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Thursday, July 31, 2014

Intelligent Diagnostics Provide Predictive Maintenance for Analyzer Sensors

Today’s municipal and industrial water and wastewater treatment processes are under continuous pressure to provide 24/7 uptime and excellent-quality product at the lowest possible cost. At the same time, U.S. environmental standards for clean water, water treatment, and water reuse continue to tighten in order to provide the best product possible in terms of water cleanliness, quality, and conservation.

Credit: Electro-Chemical Devices

Credit: Electro-Chemical Devices

Process, instrument, and plant engineers are now tasked with ever-increasing regulatory and reporting requirements at the local, state, federal, and international levels. Every aspect of municipal water treatment and industrial plant water treatment is now and will continue to be under review for continuous process improvements, including analyzer systems and sensors that provide measurement of pH, oxidation-reduction potential (ORP), resistivity, conductivity, and specific ions.

The Problems of Continuous Measurement and Maintenance

The measurement of these parameters depends on electrochemical sensors that are designed with electrodes, which are placed in water and water-based solutions. Over time all electrodes placed in any liquid naturally wear due to exposure to the liquid, and their performance degrades. Replacement of the electrode is eventually necessary.

The problem for the technicians responsible for maintaining municipal water and industrial treatment systems is knowing exactly when to replace the analyzer sensor electrode. There are many factors that affect the electrode degradation process, including the composition of the liquid, temperature, and pressure.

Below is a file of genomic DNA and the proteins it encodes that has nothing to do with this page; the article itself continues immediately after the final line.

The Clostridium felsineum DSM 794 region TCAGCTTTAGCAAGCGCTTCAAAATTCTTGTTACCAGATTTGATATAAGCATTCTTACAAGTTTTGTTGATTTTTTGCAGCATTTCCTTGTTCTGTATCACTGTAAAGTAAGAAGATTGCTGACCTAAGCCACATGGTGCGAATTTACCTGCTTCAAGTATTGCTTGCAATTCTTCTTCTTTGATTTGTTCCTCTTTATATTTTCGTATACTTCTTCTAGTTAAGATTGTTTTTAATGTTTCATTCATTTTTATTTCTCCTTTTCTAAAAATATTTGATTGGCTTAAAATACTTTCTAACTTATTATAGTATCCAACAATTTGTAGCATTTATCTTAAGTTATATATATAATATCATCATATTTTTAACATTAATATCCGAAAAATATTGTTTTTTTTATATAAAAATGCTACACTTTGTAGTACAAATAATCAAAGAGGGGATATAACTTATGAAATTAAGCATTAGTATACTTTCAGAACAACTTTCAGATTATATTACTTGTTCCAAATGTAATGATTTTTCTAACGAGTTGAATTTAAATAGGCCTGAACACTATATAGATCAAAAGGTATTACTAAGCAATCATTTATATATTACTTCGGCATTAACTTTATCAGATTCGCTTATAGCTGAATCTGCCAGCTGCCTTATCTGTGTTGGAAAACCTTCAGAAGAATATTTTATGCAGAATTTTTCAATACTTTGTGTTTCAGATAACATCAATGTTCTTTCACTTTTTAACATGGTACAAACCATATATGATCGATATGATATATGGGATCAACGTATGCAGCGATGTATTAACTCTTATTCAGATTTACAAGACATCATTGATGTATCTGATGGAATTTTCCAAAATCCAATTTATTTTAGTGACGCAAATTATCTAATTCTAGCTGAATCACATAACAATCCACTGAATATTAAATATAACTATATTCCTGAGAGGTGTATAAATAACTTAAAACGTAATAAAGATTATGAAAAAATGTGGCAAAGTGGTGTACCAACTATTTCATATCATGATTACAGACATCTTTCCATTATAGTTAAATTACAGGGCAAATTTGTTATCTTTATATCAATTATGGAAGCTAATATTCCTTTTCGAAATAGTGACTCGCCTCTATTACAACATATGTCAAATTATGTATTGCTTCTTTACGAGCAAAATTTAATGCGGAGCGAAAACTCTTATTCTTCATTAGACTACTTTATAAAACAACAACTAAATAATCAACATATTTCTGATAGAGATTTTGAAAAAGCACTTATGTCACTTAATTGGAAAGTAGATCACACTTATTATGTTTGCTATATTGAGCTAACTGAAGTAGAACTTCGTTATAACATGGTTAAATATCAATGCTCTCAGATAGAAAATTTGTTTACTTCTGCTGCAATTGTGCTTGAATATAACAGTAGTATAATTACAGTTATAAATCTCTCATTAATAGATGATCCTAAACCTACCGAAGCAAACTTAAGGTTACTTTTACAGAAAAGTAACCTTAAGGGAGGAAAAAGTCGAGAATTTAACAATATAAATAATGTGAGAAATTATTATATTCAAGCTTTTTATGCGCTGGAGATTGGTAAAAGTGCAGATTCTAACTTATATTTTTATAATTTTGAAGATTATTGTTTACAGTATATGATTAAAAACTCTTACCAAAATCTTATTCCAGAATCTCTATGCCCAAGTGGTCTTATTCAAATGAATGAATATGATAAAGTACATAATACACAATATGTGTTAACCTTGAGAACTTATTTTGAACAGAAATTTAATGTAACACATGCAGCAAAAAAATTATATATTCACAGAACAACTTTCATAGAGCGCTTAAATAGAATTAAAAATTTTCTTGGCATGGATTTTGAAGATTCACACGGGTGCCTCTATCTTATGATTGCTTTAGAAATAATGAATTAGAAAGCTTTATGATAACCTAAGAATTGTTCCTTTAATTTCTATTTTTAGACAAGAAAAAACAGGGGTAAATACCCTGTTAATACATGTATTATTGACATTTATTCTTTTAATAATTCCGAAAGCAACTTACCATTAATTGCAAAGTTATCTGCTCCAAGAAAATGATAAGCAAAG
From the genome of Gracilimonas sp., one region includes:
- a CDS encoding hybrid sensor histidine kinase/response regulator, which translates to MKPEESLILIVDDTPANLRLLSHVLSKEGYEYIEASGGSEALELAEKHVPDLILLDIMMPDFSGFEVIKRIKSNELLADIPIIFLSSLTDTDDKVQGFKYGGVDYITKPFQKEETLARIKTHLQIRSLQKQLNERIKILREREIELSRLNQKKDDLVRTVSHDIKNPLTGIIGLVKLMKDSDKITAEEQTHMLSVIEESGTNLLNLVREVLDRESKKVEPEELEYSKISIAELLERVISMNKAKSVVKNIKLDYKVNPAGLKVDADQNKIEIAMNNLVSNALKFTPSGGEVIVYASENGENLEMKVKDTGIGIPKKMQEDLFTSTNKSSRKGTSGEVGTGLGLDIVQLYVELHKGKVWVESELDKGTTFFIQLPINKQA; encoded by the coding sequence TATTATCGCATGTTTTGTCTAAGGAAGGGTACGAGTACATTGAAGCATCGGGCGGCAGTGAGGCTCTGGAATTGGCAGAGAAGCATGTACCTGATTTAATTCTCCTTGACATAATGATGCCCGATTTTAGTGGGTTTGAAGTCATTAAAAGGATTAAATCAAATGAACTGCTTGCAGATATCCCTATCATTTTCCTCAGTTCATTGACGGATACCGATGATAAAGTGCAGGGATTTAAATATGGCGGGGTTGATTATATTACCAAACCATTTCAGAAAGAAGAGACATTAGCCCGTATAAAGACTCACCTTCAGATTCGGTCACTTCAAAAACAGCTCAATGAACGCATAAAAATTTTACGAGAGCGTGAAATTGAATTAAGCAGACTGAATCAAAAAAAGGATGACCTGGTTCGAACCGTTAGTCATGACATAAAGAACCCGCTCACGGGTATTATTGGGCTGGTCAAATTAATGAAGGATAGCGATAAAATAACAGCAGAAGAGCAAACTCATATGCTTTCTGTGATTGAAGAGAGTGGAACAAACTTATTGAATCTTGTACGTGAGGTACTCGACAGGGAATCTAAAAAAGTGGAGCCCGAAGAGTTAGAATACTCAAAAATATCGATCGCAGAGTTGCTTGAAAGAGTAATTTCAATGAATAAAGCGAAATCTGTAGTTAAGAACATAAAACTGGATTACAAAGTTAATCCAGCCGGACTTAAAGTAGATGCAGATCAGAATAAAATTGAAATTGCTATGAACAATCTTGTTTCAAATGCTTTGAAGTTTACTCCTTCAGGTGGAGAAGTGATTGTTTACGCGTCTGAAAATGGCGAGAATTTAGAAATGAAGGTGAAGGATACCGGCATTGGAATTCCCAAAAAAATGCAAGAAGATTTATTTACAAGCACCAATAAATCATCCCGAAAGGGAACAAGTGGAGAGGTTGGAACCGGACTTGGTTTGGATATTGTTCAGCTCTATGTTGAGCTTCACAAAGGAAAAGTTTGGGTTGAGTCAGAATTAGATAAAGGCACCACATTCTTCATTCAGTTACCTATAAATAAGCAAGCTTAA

Two events typically happen with maintenance staff: (1) premature replacement of the electrode and (2) waiting too long until measurement is affected. Neither is the most intelligent or best maintenance solution.

Premature replacement of sensor electrodes can be costly, in terms of purchasing too many electrodes over time as well as the labor time taken by a technician to replace each electrode. Waiting too long for replacement affects the quality of the water and may cause harm to other equipment, which then requires extra or heavier maintenance or early replacement.

The Solution — Indication of Measurement Lifetime

The best solution to minimizing the cost of maintaining analyzer sensor electrodes is a predictive maintenance solution — a technology that alerts maintenance technicians to sensor electrode wear. Sensor electrodes are replaced only as necessary, so replacement costs and labor costs are optimized, while water quality never diminishes and there is no impact on other equipment or systems that might affect their performance, maintenance, or useful lifetime. This technology allows diagnostic information about the lifetime of a pH, ORP, or specific ion measurement.

Sensors for the measurement of pH, ORP, and various specific ions use replaceable electrode cartridges specific to the measured parameter. These electrode cartridges have a measurement cell (pH glass, platinum ring, or ion selective membrane) and a reference cell.

The reference cell is designed to produce a standard potential independent of the solution it is immersed in. The highly conductive potassium chloride electrolyte in the reference cell diffuses through the liquid junction making the electrical contact between the internal silver/silver chloride wire and the process solution. The concentration of potassium chloride electrolyte also determines the potential of the silver/silver chloride electrode — the reference potential.